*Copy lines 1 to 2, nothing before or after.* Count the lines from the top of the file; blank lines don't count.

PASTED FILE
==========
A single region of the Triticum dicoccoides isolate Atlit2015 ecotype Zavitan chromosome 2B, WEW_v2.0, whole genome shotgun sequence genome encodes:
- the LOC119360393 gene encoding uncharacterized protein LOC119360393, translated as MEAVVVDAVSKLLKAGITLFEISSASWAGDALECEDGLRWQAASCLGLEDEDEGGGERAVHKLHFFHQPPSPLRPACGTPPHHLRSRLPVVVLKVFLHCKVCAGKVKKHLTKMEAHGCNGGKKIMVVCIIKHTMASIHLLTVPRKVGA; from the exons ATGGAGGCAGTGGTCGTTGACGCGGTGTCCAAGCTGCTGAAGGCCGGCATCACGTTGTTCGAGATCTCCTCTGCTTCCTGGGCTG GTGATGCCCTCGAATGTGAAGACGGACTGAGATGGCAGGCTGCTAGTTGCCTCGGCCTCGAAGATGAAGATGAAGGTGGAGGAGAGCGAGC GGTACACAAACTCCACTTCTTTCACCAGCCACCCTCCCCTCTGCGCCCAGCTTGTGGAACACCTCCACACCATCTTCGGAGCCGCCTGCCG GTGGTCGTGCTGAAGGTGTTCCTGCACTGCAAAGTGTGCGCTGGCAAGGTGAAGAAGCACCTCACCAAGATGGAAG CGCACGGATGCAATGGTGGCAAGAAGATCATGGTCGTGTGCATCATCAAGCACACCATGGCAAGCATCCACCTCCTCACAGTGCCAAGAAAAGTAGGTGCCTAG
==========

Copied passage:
A single region of the Triticum dicoccoides isolate Atlit2015 ecotype Zavitan chromosome 2B, WEW_v2.0, whole genome shotgun sequence genome encodes:
- the LOC119360393 gene encoding uncharacterized protein LOC119360393, translated as MEAVVVDAVSKLLKAGITLFEISSASWAGDALECEDGLRWQAASCLGLEDEDEGGGERAVHKLHFFHQPPSPLRPACGTPPHHLRSRLPVVVLKVFLHCKVCAGKVKKHLTKMEAHGCNGGKKIMVVCIIKHTMASIHLLTVPRKVGA; from the exons ATGGAGGCAGTGGTCGTTGACGCGGTGTCCAAGCTGCTGAAGGCCGGCATCACGTTGTTCGAGATCTCCTCTGCTTCCTGGGCTG GTGATGCCCTCGAATGTGAAGACGGACTGAGATGGCAGGCTGCTAGTTGCCTCGGCCTCGAAGATGAAGATGAAGGTGGAGGAGAGCGAGC GGTACACAAACTCCACTTCTTTCACCAGCCACCCTCCCCTCTGCGCCCAGCTTGTGGAACACCTCCACACCATCTTCGGAGCCGCCTGCCG GTGGTCGTGCTGAAGGTGTTCCTGCACTGCAAAGTGTGCGCTGGCAAGGTGAAGAAGCACCTCACCAAGATGGAAG CGCACGGATGCAATGGTGGCAAGAAGATCATGGTCGTGTGCATCATCAAGCACACCATGGCAAGCATCCACCTCCTCACAGTGCCAAGAAAAGTAGGTGCCTAG